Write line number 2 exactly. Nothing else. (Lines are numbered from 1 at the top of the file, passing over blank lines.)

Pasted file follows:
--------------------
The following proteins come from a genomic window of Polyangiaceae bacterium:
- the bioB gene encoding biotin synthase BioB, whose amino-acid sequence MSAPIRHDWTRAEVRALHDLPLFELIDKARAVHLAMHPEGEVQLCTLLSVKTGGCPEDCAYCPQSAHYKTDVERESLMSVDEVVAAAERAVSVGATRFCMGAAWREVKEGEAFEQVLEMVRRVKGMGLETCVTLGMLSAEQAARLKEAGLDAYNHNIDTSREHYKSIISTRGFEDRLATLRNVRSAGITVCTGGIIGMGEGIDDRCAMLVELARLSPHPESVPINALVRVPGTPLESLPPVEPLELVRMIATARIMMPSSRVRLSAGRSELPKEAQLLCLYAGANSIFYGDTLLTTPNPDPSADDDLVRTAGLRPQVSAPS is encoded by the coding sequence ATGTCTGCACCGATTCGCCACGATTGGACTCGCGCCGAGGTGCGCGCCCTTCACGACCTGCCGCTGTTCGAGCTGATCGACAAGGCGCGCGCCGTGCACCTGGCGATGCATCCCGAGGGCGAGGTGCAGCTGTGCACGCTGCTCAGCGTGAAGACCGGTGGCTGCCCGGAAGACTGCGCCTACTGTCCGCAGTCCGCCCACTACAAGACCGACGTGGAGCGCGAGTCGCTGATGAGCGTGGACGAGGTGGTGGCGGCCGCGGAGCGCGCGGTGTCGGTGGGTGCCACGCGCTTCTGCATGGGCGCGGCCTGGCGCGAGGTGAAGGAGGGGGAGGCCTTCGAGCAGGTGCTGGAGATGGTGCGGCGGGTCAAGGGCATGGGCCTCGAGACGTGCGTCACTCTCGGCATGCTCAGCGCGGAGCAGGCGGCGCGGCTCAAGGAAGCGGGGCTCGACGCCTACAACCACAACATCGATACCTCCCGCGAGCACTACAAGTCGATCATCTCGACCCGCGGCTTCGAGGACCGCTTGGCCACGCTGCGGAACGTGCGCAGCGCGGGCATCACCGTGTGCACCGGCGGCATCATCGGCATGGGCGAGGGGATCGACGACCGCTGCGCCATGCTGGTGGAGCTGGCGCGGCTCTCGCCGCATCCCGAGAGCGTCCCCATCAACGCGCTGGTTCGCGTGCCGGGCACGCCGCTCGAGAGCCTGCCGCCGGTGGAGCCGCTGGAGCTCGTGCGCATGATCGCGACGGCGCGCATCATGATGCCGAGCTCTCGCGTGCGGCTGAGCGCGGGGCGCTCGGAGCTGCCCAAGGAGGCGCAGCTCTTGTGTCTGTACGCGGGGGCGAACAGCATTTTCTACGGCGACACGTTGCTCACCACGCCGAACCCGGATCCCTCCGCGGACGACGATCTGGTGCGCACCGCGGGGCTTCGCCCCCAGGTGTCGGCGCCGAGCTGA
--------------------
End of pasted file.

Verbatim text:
- the bioB gene encoding biotin synthase BioB, whose amino-acid sequence MSAPIRHDWTRAEVRALHDLPLFELIDKARAVHLAMHPEGEVQLCTLLSVKTGGCPEDCAYCPQSAHYKTDVERESLMSVDEVVAAAERAVSVGATRFCMGAAWREVKEGEAFEQVLEMVRRVKGMGLETCVTLGMLSAEQAARLKEAGLDAYNHNIDTSREHYKSIISTRGFEDRLATLRNVRSAGITVCTGGIIGMGEGIDDRCAMLVELARLSPHPESVPINALVRVPGTPLESLPPVEPLELVRMIATARIMMPSSRVRLSAGRSELPKEAQLLCLYAGANSIFYGDTLLTTPNPDPSADDDLVRTAGLRPQVSAPS is encoded by the coding sequence ATGTCTGCACCGATTCGCCACGATTGGACTCGCGCCGAGGTGCGCGCCCTTCACGACCTGCCGCTGTTCGAGCTGATCGACAAGGCGCGCGCCGTGCACCTGGCGATGCATCCCGAGGGCGAGGTGCAGCTGTGCACGCTGCTCAGCGTGAAGACCGGTGGCTGCCCGGAAGACTGCGCCTACTGTCCGCAGTCCGCCCACTACAAGACCGACGTGGAGCGCGAGTCGCTGATGAGCGTGGACGAGGTGGTGGCGGCCGCGGAGCGCGCGGTGTCGGTGGGTGCCACGCGCTTCTGCATGGGCGCGGCCTGGCGCGAGGTGAAGGAGGGGGAGGCCTTCGAGCAGGTGCTGGAGATGGTGCGGCGGGTCAAGGGCATGGGCCTCGAGACGTGCGTCACTCTCGGCATGCTCAGCGCGGAGCAGGCGGCGCGGCTCAAGGAAGCGGGGCTCGACGCCTACAACCACAACATCGATACCTCCCGCGAGCACTACAAGTCGATCATCTCGACCCGCGGCTTCGAGGACCGCTTGGCCACGCTGCGGAACGTGCGCAGCGCGGGCATCACCGTGTGCACCGGCGGCATCATCGGCATGGGCGAGGGGATCGACGACCGCTGCGCCATGCTGGTGGAGCTGGCGCGGCTCTCGCCGCATCCCGAGAGCGTCCCCATCAACGCGCTGGTTCGCGTGCCGGGCACGCCGCTCGAGAGCCTGCCGCCGGTGGAGCCGCTGGAGCTCGTGCGCATGATCGCGACGGCGCGCATCATGATGCCGAGCTCTCGCGTGCGGCTGAGCGCGGGGCGCTCGGAGCTGCCCAAGGAGGCGCAGCTCTTGTGTCTGTACGCGGGGGCGAACAGCATTTTCTACGGCGACACGTTGCTCACCACGCCGAACCCGGATCCCTCCGCGGACGACGATCTGGTGCGCACCGCGGGGCTTCGCCCCCAGGTGTCGGCGCCGAGCTGA